VELEZ-MITCHELL: Absolutely. You know, I write about this in my book and I talk about this Russian roulette nature of alcoholism, quote, "I would go out on the town with a friend determined to just have a couple of drinks. I would get plastered. I would have a conversation with somebody I hardly knew. I would wake up the next morning with a horrible hangover and call my friend for a damage assessment meeting."

That`s what I would call it. "We would laugh about all the silly things that happened the night before and then I would experience a rush of euphoria. I wasn`t in trouble. I`d gotten away with it."

The problem is eventually, Steve Kardian, you don`t get away with it. Something bad, really bad happens.

KARDIAN: Yes, Jane, with mad and sad and all the DWI enforcement that law enforcement is engaging in over the years there`s just no reason that a person can`t spend $20 bucks or $10 bucks for a cab. You`re absolutely right.

BLOOM: So just don`t drink.

KARDIAN: And Lisa`s correct, yes.

ARCHER: But the practical problem is that once people drink the alcohol, the judgment goes out the window. And so that`s ultimately what happens in the case of many people who engage in that drinking and driving behavior is they`ll go out and not intending to do anything wrong...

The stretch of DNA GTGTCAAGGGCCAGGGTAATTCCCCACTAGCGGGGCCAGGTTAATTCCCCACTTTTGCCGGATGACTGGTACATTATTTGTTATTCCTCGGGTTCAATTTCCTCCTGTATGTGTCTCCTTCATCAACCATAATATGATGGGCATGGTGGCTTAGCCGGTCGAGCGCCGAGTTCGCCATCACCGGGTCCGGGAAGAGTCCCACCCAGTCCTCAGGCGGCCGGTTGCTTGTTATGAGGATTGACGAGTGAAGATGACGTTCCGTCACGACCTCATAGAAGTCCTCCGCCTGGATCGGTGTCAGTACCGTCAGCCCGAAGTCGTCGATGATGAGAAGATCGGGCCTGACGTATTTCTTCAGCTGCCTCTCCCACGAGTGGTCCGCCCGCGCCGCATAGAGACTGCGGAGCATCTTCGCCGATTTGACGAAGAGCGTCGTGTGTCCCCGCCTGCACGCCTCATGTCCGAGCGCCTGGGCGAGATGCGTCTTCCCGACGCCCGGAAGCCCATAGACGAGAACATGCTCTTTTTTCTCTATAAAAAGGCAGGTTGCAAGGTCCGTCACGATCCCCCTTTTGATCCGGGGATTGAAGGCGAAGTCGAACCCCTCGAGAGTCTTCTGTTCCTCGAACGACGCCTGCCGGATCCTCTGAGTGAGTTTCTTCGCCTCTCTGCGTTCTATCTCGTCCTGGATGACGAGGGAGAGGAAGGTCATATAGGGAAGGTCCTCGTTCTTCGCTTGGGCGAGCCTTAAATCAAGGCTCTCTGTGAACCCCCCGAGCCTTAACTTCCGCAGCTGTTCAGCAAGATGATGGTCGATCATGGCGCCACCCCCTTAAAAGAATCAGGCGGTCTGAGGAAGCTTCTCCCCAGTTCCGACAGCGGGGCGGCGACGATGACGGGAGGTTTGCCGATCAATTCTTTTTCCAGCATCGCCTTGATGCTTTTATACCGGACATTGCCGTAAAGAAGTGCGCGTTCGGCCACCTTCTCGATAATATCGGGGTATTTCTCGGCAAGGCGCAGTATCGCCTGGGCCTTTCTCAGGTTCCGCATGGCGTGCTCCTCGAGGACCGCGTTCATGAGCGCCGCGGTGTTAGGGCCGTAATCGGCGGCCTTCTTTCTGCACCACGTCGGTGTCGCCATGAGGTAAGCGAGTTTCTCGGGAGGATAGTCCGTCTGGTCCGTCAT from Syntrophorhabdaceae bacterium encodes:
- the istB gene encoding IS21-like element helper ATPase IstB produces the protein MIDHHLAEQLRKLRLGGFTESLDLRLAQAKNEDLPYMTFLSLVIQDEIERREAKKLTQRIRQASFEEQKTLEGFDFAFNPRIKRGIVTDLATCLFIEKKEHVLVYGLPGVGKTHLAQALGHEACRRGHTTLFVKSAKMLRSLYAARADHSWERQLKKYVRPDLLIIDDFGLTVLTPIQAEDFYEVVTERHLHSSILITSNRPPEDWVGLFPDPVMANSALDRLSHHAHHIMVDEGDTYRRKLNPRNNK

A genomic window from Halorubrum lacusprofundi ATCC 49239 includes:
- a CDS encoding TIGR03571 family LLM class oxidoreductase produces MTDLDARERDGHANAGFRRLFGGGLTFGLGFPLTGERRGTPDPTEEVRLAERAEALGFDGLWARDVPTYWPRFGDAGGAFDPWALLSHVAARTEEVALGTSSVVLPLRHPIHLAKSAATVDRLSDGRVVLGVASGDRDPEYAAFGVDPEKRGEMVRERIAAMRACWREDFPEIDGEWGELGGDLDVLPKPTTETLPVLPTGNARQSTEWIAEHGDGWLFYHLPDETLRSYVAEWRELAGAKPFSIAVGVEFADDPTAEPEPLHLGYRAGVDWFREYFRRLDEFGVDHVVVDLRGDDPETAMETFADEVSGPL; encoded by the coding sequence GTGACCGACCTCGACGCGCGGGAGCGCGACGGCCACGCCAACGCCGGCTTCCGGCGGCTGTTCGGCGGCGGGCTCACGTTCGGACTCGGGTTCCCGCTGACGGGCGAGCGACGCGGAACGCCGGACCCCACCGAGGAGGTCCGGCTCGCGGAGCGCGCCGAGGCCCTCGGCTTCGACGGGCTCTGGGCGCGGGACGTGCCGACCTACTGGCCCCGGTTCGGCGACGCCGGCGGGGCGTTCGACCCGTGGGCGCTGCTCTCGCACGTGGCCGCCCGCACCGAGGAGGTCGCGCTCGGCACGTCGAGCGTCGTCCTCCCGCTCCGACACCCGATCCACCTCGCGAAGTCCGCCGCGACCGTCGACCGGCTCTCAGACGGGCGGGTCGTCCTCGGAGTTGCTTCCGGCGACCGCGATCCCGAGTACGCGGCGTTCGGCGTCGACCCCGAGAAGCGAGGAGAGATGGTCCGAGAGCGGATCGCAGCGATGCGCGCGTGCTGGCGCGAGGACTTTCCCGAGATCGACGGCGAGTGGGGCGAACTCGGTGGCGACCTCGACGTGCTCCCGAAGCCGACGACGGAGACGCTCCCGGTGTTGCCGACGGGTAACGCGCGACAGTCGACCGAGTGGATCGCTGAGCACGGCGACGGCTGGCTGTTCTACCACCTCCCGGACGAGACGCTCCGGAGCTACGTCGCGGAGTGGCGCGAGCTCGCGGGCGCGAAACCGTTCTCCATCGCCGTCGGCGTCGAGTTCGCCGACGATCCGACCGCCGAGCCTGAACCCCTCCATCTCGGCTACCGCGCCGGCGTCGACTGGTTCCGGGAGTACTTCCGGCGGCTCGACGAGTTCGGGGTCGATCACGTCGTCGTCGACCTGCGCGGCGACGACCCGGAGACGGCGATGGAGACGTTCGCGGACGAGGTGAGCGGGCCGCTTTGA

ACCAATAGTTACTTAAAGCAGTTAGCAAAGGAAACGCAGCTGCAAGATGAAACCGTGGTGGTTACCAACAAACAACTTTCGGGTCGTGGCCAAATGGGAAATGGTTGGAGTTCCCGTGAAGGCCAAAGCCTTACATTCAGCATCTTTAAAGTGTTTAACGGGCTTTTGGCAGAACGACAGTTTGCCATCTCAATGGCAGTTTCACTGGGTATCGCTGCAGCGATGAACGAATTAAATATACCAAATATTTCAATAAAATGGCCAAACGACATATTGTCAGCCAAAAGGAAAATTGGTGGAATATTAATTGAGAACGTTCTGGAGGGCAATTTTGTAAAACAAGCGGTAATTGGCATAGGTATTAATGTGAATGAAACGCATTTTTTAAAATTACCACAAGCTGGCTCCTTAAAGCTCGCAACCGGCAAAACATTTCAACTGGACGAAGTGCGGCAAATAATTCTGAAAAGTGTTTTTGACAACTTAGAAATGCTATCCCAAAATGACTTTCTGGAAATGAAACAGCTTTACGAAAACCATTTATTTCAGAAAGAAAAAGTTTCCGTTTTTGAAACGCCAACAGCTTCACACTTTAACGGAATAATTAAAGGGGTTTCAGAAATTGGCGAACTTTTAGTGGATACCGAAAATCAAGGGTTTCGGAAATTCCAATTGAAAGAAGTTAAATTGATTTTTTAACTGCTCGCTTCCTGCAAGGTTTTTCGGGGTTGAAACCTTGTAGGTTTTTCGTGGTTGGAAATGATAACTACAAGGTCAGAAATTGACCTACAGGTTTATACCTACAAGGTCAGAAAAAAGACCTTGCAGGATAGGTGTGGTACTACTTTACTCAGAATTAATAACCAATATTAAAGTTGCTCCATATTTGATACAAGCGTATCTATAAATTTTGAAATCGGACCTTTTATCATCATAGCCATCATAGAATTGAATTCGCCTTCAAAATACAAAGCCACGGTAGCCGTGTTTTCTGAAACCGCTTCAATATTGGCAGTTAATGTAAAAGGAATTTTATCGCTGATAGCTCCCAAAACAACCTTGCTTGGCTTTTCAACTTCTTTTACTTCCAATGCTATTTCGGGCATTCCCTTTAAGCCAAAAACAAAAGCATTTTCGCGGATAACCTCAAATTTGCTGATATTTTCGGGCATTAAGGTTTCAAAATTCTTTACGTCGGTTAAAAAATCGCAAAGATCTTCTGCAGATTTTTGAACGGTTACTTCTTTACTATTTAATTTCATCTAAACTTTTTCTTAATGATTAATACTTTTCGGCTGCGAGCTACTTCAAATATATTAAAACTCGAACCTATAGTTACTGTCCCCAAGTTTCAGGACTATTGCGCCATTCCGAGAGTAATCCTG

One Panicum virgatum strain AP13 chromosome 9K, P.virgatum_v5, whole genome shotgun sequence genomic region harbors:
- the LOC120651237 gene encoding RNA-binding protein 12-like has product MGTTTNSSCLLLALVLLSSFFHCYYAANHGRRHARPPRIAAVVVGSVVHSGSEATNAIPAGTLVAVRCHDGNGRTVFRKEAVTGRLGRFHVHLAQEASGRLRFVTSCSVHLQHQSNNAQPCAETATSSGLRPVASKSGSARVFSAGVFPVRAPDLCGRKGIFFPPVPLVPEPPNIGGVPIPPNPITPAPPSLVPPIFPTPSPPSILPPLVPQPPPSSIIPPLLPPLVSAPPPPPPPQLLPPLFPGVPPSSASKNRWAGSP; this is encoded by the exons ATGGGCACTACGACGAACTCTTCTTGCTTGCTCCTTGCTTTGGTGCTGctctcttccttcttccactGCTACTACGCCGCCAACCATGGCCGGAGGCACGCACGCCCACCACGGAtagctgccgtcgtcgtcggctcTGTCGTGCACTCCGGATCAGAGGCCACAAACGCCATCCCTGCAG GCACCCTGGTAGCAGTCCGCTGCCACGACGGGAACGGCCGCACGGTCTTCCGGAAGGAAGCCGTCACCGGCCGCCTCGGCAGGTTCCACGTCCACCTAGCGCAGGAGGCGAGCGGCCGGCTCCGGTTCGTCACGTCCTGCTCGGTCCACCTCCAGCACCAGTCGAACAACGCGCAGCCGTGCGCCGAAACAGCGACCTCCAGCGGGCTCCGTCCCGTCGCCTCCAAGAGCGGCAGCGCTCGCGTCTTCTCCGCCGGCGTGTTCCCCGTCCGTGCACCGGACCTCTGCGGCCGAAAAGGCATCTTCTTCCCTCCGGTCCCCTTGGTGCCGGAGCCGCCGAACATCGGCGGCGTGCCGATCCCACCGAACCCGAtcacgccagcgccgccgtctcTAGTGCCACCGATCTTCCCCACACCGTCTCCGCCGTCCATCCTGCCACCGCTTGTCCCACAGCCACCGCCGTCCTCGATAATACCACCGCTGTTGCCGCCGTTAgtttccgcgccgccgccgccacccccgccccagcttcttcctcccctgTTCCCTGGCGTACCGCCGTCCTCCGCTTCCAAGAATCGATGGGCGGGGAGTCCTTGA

VELEZ-MITCHELL: Of course not.

ARCHER: ...or not intending to engage in criminal behavior. But one you have a head-full of alcohol, it`s a whole different thing.

KARDIAN: Have a plan and leave the keys at home.

VELEZ-MITCHELL: We`ve got to leave it right there, but let me just say that this cop said allegedly he drank six to eight beers. The cops say he smelled of booze. There`s supposedly a video of him drinking.

But I still don`t know without the blood alcohol level if they`re going to get a conviction on this case because the cops dropped the ball.

Let`s call it what it is. Not doing a test sooner.

An exciting week on HLN: the debut of "THE JOY BEHAR SHOW." And it`s a good one tonight; Joy`s guest -- conservative commentator Ann Coulter; that`s a potent mix of opinions. Watch the fireworks tonight when Ann Coulter appears on "THE JOY BEHAR SHOW" 9:00 Eastern.

You`re watching HLN.